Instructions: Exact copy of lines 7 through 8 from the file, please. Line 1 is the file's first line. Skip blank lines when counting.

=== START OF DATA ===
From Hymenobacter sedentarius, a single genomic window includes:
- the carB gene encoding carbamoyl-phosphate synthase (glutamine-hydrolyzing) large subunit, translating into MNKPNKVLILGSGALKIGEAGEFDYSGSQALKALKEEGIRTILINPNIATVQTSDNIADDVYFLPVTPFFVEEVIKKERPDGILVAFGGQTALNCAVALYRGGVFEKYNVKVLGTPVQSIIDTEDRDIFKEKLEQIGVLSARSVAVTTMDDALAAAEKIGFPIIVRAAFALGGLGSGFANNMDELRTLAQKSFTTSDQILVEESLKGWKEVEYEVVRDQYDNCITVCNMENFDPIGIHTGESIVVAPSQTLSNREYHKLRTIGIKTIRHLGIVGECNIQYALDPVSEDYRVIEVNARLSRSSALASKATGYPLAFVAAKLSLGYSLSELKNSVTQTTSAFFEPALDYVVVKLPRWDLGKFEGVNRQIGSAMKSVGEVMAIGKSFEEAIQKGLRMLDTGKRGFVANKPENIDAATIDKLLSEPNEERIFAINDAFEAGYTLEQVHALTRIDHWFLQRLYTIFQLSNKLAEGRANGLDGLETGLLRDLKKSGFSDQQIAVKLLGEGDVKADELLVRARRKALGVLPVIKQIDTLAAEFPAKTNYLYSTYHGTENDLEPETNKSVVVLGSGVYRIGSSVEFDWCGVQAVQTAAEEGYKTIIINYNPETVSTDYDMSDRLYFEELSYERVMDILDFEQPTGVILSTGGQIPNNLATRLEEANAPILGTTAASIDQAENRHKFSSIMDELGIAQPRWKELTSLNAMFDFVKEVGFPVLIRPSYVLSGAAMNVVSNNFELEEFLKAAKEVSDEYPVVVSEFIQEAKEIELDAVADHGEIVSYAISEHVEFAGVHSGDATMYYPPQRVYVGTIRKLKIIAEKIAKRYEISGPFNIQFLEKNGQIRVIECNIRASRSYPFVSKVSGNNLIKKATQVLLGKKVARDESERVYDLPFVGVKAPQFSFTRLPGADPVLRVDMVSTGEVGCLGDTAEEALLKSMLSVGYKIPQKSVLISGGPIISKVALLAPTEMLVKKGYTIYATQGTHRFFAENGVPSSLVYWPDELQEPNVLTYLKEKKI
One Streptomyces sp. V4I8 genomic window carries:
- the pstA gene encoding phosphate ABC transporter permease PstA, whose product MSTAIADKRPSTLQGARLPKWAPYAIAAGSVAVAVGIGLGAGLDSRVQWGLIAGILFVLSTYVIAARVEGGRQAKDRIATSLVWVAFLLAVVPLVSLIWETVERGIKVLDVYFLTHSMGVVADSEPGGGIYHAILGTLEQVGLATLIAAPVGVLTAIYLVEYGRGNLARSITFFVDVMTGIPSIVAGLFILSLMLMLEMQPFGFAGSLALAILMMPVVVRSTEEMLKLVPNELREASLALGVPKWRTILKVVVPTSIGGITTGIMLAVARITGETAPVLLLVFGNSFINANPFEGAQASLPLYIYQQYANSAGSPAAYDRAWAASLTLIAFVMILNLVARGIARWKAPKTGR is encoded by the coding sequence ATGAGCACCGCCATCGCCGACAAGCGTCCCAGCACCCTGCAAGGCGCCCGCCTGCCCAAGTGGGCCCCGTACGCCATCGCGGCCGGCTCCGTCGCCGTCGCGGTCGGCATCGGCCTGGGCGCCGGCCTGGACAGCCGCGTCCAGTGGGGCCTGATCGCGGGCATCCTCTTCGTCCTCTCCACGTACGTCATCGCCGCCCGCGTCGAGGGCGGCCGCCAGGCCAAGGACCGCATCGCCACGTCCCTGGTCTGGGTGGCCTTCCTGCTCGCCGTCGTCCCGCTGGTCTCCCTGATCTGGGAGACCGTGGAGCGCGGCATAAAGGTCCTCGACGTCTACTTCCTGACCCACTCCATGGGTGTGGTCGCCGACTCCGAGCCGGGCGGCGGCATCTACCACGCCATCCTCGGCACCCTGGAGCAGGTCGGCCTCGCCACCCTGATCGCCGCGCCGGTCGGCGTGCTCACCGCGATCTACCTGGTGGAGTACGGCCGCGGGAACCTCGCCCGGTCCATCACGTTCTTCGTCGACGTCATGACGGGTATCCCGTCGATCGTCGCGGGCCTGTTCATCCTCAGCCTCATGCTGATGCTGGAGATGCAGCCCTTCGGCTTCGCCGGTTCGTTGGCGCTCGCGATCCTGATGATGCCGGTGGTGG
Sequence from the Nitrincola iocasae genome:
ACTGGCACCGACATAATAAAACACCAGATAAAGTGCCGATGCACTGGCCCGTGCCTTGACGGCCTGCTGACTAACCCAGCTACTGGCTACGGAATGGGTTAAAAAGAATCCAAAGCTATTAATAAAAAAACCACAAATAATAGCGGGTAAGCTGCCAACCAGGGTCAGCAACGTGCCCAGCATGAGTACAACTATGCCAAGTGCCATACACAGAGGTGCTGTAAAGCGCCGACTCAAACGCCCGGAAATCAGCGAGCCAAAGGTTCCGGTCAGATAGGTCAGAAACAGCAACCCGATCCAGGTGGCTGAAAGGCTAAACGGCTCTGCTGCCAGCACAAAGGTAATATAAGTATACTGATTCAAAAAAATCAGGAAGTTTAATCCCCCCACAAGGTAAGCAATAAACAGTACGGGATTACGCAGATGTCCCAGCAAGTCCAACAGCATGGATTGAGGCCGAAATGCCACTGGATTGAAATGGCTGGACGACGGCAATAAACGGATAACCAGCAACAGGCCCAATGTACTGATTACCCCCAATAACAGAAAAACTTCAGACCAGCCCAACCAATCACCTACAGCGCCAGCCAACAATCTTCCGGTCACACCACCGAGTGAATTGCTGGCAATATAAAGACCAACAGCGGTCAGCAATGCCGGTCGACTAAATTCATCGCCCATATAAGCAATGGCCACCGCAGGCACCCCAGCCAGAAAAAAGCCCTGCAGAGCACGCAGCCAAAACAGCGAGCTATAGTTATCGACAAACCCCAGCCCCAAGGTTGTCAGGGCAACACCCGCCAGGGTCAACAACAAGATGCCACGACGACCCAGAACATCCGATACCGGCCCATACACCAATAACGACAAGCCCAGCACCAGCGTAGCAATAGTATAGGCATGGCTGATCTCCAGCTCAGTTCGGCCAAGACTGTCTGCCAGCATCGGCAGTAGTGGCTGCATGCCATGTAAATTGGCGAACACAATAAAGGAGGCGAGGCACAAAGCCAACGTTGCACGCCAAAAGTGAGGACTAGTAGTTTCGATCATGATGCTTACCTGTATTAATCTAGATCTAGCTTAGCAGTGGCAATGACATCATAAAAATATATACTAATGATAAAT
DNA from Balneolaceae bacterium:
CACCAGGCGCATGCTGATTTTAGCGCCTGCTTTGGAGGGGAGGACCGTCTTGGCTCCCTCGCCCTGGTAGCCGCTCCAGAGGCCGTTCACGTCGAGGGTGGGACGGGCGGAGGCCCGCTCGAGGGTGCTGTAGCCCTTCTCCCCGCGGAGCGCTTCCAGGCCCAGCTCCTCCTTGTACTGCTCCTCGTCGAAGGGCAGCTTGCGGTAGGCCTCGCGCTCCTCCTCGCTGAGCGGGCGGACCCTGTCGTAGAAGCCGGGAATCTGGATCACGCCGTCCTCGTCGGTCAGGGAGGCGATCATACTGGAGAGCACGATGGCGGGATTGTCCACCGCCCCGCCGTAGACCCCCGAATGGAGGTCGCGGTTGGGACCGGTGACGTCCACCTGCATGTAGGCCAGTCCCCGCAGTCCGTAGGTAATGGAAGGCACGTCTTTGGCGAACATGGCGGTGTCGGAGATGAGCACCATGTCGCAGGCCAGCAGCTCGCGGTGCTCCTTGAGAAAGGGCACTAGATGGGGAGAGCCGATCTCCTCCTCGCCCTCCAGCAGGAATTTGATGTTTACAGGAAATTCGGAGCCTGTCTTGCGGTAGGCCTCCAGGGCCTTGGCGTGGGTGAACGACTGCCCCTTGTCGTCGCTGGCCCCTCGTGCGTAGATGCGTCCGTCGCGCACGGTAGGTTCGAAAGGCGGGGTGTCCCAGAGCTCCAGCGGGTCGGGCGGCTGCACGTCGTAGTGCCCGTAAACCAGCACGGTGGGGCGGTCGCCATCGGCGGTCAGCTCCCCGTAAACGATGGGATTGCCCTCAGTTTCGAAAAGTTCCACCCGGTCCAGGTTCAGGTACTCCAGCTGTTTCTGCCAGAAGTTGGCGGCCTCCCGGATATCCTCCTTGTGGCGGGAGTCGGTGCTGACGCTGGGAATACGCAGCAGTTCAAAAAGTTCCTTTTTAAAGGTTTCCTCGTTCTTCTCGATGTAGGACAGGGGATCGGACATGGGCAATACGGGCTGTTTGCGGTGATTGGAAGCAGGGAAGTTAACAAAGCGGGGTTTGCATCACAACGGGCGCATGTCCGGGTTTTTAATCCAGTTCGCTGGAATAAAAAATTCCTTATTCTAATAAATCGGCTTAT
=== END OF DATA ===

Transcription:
DNA from Balneolaceae bacterium:
CACCAGGCGCATGCTGATTTTAGCGCCTGCTTTGGAGGGGAGGACCGTCTTGGCTCCCTCGCCCTGGTAGCCGCTCCAGAGGCCGTTCACGTCGAGGGTGGGACGGGCGGAGGCCCGCTCGAGGGTGCTGTAGCCCTTCTCCCCGCGGAGCGCTTCCAGGCCCAGCTCCTCCTTGTACTGCTCCTCGTCGAAGGGCAGCTTGCGGTAGGCCTCGCGCTCCTCCTCGCTGAGCGGGCGGACCCTGTCGTAGAAGCCGGGAATCTGGATCACGCCGTCCTCGTCGGTCAGGGAGGCGATCATACTGGAGAGCACGATGGCGGGATTGTCCACCGCCCCGCCGTAGACCCCCGAATGGAGGTCGCGGTTGGGACCGGTGACGTCCACCTGCATGTAGGCCAGTCCCCGCAGTCCGTAGGTAATGGAAGGCACGTCTTTGGCGAACATGGCGGTGTCGGAGATGAGCACCATGTCGCAGGCCAGCAGCTCGCGGTGCTCCTTGAGAAAGGGCACTAGATGGGGAGAGCCGATCTCCTCCTCGCCCTCCAGCAGGAATTTGATGTTTACAGGAAATTCGGAGCCTGTCTTGCGGTAGGCCTCCAGGGCCTTGGCGTGGGTGAACGACTGCCCCTTGTCGTCGCTGGCCCCTCGTGCGTAGATGCGTCCGTCGCGCACGGTAGGTTCGAAAGGCGGGGTGTCCCAGAGCTCCAGCGGGTCGGGCGGCTGCACGTCGTAGTGCCCGTAAACCAGCACGGTGGGGCGGTCGCCATCGGCGGTCAGCTCCCCGTAAACGATGGGATTGCCCTCAGTTTCGAAAAGTTCCACCCGGTCCAGGTTCAGGTACTCCAGCTGTTTCTGCCAGAAGTTGGCGGCCTCCCGGATATCCTCCTTGTGGCGGGAGTCGGTGCTGACGCTGGGAATACGCAGCAGTTCAAAAAGTTCCTTTTTAAAGGTTTCCTCGTTCTTCTCGATGTAGGACAGGGGATCGGACATGGGCAATACGGGCTGTTTGCGGTGATTGGAAGCAGGGAAGTTAACAAAGCGGGGTTTGCATCACAACGGGCGCATGTCCGGGTTTTTAATCCAGTTCGCTGGAATAAAAAATTCCTTATTCTAATAAATCGGCTTAT